Cycling the Danube: the Danube Bike Path


I’ve been writing quite a few posts about cycling holidays recently, from answering the question ‘Is a cycle holiday for me?’ to giving the lowdown on the Avenue Verte. I’d be remiss however, as Europe Editor, not to mention the most popular European cycle route of all: the Danube Bike Path (also known by its German name as the Donauradweg).

Following the Danube from the river’s source in Germany 1,800 miles until it meets the Black Sea, this cycle path has something for everyone, from well-paved riverside (i.e. flat) paths to mountain landscapes. It’s part of Euro Velo 6 – a 2,270 mile cycling route that takes in several of Europe’s major rivers. The route is for the most part traffic-free and alongside the river, and is widely recognized as one of the most beautiful cycling routes on the continent.

bike field

Of course, most holidaymakers don’t cycle the entire route (although it certainly is possible). Instead, people generally pick and choose from the following sections:

The German section (approx. 375 miles): Most people begin their route in Passau, a German town not many miles from the Austrian border. However, the route actually begins at Donaueschingen, the Danube’s source in the Black Forest. It’s a shame so many people miss this bit out, because apparently it is well paved, well signposted and just generally well worth the effort – not to mention considerably less crowded than the section that comes next…

The Austrian section (approx. 225 miles): By far the most popular thanks to its scenic views and developed infrastructure (good paving and proper signs cannot be underestimated), this route stretches across the length of Austria, taking you through Wachau wine country all the way to Vienna.

The Slovakian and Hungarian Section (approx. 200 miles): It’s only 35 miles from Vienna to Bratislava – they are the two closest capital cities in the world – making it an easy day’s ride onward (well, theoretically – we got lost for about four hours when we did it). From there you follow the river as it straddles the border between Slovakia and Hungary until you reach Budapest. Be warned though – the infrastructure is notably less developed once you reach this section. Think: sandpits masquerading as cycle paths, incomprehensible signs and some cycling on main roads.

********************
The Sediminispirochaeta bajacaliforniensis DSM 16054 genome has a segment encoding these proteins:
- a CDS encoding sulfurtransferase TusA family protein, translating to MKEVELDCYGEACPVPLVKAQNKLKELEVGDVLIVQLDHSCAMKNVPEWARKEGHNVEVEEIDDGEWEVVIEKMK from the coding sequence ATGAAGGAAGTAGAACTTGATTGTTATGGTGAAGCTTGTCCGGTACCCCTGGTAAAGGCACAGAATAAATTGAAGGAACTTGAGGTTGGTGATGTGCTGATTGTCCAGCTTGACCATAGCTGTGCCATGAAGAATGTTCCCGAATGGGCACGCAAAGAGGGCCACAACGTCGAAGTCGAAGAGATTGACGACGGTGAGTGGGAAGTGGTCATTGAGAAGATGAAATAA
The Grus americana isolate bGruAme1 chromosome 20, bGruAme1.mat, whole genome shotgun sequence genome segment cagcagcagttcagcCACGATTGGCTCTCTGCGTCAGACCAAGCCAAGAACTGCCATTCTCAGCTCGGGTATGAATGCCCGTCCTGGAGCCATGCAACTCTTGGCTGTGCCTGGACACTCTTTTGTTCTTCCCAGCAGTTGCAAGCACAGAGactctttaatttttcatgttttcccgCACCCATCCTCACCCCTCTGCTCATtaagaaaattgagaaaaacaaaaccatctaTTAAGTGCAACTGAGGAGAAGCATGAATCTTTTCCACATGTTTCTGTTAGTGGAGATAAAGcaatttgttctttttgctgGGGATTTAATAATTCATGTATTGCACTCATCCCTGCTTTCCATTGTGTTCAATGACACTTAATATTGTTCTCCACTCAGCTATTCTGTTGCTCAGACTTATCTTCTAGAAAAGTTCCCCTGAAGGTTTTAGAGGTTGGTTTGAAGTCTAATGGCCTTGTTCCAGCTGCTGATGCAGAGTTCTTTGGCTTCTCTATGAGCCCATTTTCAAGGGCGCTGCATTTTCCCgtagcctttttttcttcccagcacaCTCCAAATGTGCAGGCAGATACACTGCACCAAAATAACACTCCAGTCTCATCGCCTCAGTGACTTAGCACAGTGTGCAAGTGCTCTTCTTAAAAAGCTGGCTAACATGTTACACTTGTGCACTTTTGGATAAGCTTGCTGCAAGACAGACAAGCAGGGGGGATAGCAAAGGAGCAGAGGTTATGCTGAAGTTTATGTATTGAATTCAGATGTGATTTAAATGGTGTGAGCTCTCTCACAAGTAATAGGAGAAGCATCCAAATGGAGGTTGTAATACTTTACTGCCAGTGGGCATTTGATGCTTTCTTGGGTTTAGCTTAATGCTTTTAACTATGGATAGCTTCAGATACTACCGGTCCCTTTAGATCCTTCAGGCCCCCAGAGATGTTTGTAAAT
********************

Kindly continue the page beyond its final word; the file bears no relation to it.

The Eastern European Section (approx. 1,000 miles): Ah – the road less traveled. This mammoth section takes you south from Hungary then on through Serbia, Bulgaria and Romania. It is, perhaps unsurprisingly, the least developed section of them all, for the most part lacking signs or dedicated cycle paths. Approach with a sense of adventure!


  • Whether to sign up for an organised tour or go it alone is up to you; if you do decide on self-supported, these guides are very good (if overly fond of the word ‘baroque’ and a little optimistic when it comes to describing terrain). You can also find links to various bike rental companies along the route here
  • Accommodation en route varies from hostels and hotels to campsites and Couchsurfing. Since you’ll be cycling through a lot of rural towns and rural areas, and given the popularity of the route, it pays to book ahead
  • Travelling west to east is the most popular option as it is slightly downhill and the wind will typically be behind you. However, if you travel east to west, it will be a lot less crowded.


My Personal Experience

I cycled the 435 or so miles from Passau to Budapest with my friend Howard (yes, that Howard) over 2 ½ weeks (7 days cycling from Passau to Vienna, 7 days from Vienna to Budapest, with a few days in between to explore). We travelled at a fairly leisurely pace, usually covering around 30-40 miles a day or there about.

We went in September, and the weather was gorgeous: after one rainy day, it was lovely from then on in, but not too hot for comfort. It was also once the schools had started again, meaning that we didn’t have any particular problems with crowds.

We worked out a routine that worked well for us, which I’ll share: we’d set off fairly early and cycle half the overall distance for the day in one go; stop for lunch; cycle another quarter; have a break; then cycle the last bit. We found this gave us clearly defined goals of when and where to stop, and (usually) meant we’d arrive at our destination in the afternoon when there was still plenty of time to look around and stretch our legs.


If you would like more insight into what it’s like to cycle the Danube, you can read my Danube Bike Path blog from the time, or just post a question in the comments below. I’m happy to help however I can 🙂


About Author

Leah Eades is a compulsive traveller and freelance writer, whose adventures so far include working in an Italian nightclub, contracting a mystery illness in the Amazon, studying at a Chinese university, and cycling 700km along the Danube River. She blames cheap Ryanair flights for her addiction. Having recently graduated with an English degree, she is currently based in Florence, Italy.

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